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Black Friday: This is how consumption kills the climate

2021-11-26T07:35:50.972Z

Constantly new cell phone models, fashion collections and the hunt for discounts: the carbon footprint of this consumer behavior is terrifying. We have calculated them using a smartphone as an example.



Read the video transcript here

November 2019: This is what Black Friday looked like before the pandemic.

Last year, the bargain hunters preferred to storm the net.

Corona has caused an overall online shopping boom: In 2020, the volume of parcel, express and courier shipments grew by almost eleven percent compared to the previous year, by a double-digit figure for the first time in the past two decades.

Germans are particularly fond of ordering clothing and electrical and electronic products online.

And in stationary retail, too, despite the lockdown, sales figures have risen.

Constantly new cell phone models, fashion collections and the hunt for discounts: the carbon footprint of this consumer behavior is terrifying.

We have calculated them using a smartphone as an example.

Smartphones contain dozens of raw materials, including aluminum, cobalt and gold, which have to be laboriously extracted.

They are rarely made from recycled materials.

Around 57 kilograms of CO2 equivalents, or CO2e for short, are emitted in the manufacture of smartphones.

This is a unit of measurement that makes the effect of all greenhouse gases on the climate comparable.

Two kilograms of CO2 equivalents are produced when the smartphone is transported, although online trading can be more environmentally friendly than buying it at a physical location. For example, if you drive five kilometers to a shop, this is reflected in the CO2e account with an average of 850 grams, according to the Federal Environment Agency. Online ordering, on the other hand, would only have produced around 300 grams of CO2 equivalents. However, this does not include storage and possible returns.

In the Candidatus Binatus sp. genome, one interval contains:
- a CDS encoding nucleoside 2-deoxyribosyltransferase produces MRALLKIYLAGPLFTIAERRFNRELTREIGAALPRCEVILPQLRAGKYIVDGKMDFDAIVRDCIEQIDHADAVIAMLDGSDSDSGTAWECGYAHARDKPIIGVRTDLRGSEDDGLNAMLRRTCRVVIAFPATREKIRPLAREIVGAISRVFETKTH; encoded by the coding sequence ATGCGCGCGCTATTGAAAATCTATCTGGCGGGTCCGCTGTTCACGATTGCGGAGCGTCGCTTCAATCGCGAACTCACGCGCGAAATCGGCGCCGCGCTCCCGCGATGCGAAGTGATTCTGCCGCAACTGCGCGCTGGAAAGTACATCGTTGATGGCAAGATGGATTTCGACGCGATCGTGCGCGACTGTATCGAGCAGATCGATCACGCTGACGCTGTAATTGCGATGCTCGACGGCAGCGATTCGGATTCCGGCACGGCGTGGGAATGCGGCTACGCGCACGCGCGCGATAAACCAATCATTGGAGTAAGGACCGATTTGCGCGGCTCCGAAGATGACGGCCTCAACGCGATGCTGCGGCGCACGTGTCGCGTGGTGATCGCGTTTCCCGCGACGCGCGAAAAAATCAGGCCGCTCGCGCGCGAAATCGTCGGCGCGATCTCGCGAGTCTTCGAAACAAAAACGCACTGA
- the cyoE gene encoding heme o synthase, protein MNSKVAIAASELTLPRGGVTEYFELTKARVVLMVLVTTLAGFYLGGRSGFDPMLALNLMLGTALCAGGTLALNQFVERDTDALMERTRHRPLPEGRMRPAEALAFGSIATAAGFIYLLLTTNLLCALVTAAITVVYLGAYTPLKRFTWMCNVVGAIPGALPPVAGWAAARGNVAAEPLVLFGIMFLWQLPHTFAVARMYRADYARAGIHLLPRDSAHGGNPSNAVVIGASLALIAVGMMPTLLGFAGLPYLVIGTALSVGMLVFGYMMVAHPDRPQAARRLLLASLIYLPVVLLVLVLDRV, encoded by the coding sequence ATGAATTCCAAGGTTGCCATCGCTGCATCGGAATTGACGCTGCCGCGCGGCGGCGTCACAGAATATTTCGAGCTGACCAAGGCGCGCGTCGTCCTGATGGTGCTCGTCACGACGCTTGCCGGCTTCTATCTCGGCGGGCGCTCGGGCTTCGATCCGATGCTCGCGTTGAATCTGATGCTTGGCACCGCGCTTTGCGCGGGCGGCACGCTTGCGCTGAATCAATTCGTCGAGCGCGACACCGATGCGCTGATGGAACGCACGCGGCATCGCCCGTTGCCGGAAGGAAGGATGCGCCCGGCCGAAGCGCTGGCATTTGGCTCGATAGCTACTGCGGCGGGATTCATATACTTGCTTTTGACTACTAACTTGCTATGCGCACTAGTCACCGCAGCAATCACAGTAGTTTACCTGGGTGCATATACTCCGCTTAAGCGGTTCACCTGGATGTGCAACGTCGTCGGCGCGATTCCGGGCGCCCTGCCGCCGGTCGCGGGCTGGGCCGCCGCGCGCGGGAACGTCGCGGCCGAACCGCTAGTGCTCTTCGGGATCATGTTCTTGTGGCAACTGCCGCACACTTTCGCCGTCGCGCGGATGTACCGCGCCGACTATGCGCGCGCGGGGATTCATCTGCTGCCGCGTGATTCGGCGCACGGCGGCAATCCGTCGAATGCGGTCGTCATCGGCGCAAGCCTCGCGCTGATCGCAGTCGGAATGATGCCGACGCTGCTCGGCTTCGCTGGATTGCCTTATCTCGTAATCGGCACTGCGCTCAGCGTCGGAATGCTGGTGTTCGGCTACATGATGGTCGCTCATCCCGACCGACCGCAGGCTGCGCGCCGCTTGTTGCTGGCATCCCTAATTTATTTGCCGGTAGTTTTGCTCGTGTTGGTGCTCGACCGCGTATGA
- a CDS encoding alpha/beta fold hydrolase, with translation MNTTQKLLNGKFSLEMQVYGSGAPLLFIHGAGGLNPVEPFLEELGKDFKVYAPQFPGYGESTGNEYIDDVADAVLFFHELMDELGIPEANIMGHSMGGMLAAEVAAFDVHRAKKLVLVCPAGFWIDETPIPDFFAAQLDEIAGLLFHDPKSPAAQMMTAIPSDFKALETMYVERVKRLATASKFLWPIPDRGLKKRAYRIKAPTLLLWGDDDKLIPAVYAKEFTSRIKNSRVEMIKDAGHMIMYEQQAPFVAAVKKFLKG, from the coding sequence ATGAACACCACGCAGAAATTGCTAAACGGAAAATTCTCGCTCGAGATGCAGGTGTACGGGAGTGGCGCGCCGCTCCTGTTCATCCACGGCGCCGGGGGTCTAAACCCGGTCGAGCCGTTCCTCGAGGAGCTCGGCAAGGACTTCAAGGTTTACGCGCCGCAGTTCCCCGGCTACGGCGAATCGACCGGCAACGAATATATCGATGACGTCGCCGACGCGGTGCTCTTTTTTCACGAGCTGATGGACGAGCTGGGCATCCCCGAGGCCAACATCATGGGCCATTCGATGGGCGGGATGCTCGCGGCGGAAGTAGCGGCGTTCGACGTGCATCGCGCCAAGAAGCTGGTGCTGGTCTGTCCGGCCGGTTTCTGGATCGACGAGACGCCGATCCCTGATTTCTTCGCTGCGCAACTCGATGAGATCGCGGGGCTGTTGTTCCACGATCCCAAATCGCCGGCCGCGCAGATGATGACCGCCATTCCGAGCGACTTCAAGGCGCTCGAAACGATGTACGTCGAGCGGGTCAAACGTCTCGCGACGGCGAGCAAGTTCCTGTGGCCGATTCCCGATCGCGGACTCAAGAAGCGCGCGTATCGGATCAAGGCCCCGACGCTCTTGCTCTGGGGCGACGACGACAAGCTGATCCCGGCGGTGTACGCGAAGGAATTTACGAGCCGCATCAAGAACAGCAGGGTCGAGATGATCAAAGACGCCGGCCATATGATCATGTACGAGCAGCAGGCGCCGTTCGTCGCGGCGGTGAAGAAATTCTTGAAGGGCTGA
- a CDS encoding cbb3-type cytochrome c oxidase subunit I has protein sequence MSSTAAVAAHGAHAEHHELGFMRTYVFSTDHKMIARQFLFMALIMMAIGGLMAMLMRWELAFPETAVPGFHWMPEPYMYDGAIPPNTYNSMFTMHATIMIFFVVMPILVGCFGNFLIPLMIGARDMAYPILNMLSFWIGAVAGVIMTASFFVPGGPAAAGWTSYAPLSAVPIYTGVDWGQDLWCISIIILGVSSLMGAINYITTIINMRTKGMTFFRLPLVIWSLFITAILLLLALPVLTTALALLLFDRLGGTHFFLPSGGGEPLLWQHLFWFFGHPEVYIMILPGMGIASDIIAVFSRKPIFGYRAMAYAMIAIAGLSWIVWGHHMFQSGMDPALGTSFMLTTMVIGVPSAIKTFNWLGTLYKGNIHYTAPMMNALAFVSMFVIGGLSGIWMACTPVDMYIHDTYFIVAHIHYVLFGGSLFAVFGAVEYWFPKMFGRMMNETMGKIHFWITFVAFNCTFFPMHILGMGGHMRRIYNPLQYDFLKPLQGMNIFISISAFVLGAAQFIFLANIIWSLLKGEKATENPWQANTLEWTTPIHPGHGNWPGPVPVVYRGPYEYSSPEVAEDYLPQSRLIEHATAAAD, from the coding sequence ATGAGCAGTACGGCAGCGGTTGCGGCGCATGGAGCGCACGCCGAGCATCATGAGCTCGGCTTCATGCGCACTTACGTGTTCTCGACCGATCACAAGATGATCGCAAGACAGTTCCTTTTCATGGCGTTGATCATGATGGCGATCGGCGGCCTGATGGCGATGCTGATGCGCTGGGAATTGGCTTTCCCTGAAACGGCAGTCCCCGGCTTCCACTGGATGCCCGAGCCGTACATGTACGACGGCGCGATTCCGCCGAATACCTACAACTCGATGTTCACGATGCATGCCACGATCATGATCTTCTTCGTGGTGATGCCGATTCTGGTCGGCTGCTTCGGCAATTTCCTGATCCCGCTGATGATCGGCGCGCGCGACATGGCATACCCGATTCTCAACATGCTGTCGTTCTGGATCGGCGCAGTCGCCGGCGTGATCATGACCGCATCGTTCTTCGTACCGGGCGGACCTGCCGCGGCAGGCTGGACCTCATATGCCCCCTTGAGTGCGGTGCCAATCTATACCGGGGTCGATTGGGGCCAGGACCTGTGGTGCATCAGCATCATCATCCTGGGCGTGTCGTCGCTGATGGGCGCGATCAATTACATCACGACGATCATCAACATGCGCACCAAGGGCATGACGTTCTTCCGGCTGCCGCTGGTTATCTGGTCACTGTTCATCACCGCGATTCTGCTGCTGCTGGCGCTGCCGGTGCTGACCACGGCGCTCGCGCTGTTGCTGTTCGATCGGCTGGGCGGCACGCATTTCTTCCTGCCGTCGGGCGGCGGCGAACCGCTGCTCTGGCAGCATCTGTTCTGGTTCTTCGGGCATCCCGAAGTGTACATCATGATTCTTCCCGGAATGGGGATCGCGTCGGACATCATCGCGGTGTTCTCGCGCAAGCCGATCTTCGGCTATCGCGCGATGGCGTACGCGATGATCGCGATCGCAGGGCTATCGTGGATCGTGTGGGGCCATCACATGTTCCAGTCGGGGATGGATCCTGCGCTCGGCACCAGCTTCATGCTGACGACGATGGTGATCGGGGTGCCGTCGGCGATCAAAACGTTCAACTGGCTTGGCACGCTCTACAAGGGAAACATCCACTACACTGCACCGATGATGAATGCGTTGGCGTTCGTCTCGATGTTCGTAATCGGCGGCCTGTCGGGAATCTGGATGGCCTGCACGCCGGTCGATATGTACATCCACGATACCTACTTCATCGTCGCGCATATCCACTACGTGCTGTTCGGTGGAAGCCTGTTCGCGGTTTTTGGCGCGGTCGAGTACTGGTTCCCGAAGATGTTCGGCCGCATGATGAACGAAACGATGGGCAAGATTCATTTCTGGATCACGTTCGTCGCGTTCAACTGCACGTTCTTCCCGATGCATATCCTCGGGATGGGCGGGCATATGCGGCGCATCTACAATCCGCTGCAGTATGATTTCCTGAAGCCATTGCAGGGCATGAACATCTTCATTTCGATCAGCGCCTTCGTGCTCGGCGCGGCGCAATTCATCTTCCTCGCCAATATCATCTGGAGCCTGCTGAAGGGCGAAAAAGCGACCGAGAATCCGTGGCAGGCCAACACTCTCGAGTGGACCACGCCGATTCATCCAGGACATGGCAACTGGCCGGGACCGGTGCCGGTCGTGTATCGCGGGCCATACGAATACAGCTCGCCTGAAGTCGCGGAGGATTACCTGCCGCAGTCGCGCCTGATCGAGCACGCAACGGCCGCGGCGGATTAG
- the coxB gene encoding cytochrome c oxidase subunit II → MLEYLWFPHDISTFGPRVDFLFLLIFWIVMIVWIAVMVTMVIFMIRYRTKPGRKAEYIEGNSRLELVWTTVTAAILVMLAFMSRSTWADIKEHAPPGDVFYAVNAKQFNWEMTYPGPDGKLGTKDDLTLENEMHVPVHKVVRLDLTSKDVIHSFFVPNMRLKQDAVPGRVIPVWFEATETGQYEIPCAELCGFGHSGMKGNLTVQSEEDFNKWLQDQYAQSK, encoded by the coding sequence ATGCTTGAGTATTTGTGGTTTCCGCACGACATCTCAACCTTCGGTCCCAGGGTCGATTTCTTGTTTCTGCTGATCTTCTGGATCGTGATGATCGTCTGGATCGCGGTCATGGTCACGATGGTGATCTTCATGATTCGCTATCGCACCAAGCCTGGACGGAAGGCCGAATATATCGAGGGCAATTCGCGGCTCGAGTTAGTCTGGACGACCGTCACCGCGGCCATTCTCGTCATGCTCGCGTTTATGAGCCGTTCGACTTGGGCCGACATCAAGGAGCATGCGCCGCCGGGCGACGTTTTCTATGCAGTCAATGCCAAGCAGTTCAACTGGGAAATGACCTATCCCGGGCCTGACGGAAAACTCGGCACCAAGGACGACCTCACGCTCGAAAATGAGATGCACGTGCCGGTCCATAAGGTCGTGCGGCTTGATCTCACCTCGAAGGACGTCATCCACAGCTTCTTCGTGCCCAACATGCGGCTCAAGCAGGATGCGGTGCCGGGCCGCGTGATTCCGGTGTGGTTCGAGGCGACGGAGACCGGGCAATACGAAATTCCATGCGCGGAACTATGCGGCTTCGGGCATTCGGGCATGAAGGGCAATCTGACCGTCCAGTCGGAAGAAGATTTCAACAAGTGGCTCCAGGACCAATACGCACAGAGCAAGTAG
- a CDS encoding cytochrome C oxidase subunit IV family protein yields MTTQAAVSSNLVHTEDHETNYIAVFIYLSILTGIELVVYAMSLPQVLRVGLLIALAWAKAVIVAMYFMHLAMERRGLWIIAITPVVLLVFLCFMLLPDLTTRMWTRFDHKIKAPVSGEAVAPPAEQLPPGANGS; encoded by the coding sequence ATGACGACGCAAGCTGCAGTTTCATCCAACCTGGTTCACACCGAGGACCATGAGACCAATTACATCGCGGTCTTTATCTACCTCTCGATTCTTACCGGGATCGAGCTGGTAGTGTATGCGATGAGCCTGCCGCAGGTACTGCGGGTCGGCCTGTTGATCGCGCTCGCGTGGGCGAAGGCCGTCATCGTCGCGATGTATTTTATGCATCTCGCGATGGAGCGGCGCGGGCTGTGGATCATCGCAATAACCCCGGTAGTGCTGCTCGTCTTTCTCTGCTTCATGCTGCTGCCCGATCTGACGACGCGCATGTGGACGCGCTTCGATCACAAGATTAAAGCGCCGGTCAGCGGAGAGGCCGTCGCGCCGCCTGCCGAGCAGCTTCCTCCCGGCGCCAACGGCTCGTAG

Electronic devices also cause CO2 emissions through their use.

The power consumption of a smartphone alone can cause around eleven kilos of CO2e during its service life.

Then there is the data transfer: If you calculate with four hours of video streaming (62 kilos of CO2e per year), ten photos for social networks (one kilo of CO2e per year), two hours of voice assistant (two kg of CO2e per year) and a gigabyte backup (eleven Kilos of CO2e per year), you get 76 kilos of CO2 equivalents per year.

Many smartphones are already obsolete after 2.5 years, so they need a new one.

Recycling or repairs are feasible, but time-consuming.

It is not uncommon for the old device to end up in the drawer or in the garbage.

In 2019, every German produced 19.4 kilos of electronic waste.

The disposal of a smartphone alone can cause several hundred grams of CO2 equivalents per year.

If you add up all the greenhouse gas emissions a smartphone incurs from manufacture to use to disposal, you get around one hundred kilos of CO2e per year over a three-year period of use.

This is only a very small part of the total carbon footprint, but a significant amount of carbon dioxide could be saved by using the devices for longer.

One year alone would bring the EU CO2 savings of more than two million tons - that's as much as taking a million cars off the road.

So even on Black Friday the question shouldn't be: do I buy something online or in a store?

But: do I really need a new smartphone?

Maybe the old one still does.

Source: spiegel

All business articles on 2021-11-26

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